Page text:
Ultimately, both types of electronic locks have both pros and cons, and neither is necessarily right for all users. Compared to standard mechanical locks, both offer several key advantages, including improved control of who is able to unlock specific doors, some level of activity tracking, and the ability to limit access to certain areas at certain times. Likewise, both traditional and smart electronic locks have certain disadvantages compared to mechanical locks, such as the potential of a power failure or a drained battery to cut off access temporarily.
Pros of Traditional Electronic Locks
The main benefit offered by traditional electronic locks over their more advanced smart cousins is their relative simplicity; they don’t require a smartphone and wireless connection in order to function, a plus for some business users. However, one potential drawback of traditional electronic locks is the system they use to manage access; keeping track of access controls and ensuring that the right people have access to the right areas at the right time can be challenging, and changes often cannot be made remotely.
Cons of Traditional Electronic Locks
The downside of traditional electronic locks is largely solved by smart electronic locks: access can be granted from anywhere that there’s a wireless connection, allowing for highly flexible access controls and on-the-spot access modification. Individuals can easily be granted one-time access, making it easy to let cleaning staff or delivery people onto your premises without giving them a key fob or access code. Because most smart lock systems send alerts directly to your smartphone, you can see in real-time if an unauthorized user is attempting to access your business and take steps immediately to stop their access–even if you’re at home miles away.
Cons of Smart Locks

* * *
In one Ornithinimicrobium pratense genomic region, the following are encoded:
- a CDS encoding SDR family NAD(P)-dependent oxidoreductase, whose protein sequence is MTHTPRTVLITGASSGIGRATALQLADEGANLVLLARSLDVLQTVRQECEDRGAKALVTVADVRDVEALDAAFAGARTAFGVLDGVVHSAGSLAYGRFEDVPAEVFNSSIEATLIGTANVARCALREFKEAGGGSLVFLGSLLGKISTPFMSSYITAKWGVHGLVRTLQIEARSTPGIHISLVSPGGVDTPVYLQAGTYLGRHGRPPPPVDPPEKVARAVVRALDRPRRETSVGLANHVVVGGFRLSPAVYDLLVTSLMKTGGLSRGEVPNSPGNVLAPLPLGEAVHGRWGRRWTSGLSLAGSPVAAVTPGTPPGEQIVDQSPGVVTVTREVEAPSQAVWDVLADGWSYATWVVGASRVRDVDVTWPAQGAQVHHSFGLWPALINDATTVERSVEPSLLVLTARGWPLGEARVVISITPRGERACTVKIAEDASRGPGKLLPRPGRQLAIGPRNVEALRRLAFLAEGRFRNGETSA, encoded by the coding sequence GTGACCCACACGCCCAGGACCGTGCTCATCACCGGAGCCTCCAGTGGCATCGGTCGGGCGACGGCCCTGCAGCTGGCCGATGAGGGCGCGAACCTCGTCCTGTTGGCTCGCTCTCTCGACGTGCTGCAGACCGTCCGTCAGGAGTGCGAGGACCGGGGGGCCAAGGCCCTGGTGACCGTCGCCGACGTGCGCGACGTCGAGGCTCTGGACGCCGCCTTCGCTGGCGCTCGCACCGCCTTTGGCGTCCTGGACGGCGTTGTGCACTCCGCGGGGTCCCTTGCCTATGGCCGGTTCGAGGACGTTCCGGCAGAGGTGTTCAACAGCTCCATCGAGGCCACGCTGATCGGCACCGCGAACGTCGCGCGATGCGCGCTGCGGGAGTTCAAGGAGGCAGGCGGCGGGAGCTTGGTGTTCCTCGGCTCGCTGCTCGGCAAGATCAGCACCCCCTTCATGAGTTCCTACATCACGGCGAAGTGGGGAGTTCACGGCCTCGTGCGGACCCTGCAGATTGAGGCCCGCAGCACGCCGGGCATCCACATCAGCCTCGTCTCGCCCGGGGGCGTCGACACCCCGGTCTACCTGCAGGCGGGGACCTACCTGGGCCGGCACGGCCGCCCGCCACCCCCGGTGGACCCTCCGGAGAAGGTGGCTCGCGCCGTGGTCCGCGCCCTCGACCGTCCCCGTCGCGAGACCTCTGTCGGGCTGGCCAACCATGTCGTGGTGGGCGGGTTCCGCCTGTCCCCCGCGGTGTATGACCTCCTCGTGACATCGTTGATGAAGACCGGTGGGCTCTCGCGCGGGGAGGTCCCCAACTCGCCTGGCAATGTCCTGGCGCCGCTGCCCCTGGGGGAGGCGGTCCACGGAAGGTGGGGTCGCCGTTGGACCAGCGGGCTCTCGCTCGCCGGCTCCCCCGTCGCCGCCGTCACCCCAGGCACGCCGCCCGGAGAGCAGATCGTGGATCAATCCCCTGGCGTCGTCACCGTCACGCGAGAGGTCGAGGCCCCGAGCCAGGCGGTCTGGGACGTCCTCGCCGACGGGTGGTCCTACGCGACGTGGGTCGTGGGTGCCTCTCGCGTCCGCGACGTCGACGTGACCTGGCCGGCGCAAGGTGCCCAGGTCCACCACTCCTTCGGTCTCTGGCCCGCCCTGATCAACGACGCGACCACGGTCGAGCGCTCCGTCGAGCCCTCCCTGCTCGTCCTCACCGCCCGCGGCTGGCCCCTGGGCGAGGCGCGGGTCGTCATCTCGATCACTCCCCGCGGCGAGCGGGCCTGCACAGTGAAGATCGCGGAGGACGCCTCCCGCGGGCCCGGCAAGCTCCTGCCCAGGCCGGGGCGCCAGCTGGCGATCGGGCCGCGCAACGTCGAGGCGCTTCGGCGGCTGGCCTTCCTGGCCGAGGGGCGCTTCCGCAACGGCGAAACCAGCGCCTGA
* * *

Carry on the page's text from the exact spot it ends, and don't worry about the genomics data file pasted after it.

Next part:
Like any new technology, however, smart electronic locks do have some downsides. The major concern for many businesses is likely to be the potential security risks associated with smart locks. Like all other smart technology-enabled devices, smart electronic locks may be able to be hacked by malicious parties, presenting a possible security threat. Accidental interference with smart locks can also occur, such as when smart lock company Lockstate inadvertently cut off access for hundreds of customers because of a mangled software update. Another concern for many businesses: smart electronic locks are often significantly more expensive than their traditional counterparts.
Making the Choice Between Traditional and Smart Electronic Locks
So which type of electronic lock is right for your business? The answer will depend on several factors, including budget, usage requirements, security needs and more. Ultimately, whether you opt for a traditional electronic lock system or upgrade to a newer smart technology-enabled one, the convenience and security offered to your business and your employees will make the investment worth it. For a free estimate, please contact us by filling out our free online estimate request form or calling us at 610-644-5334.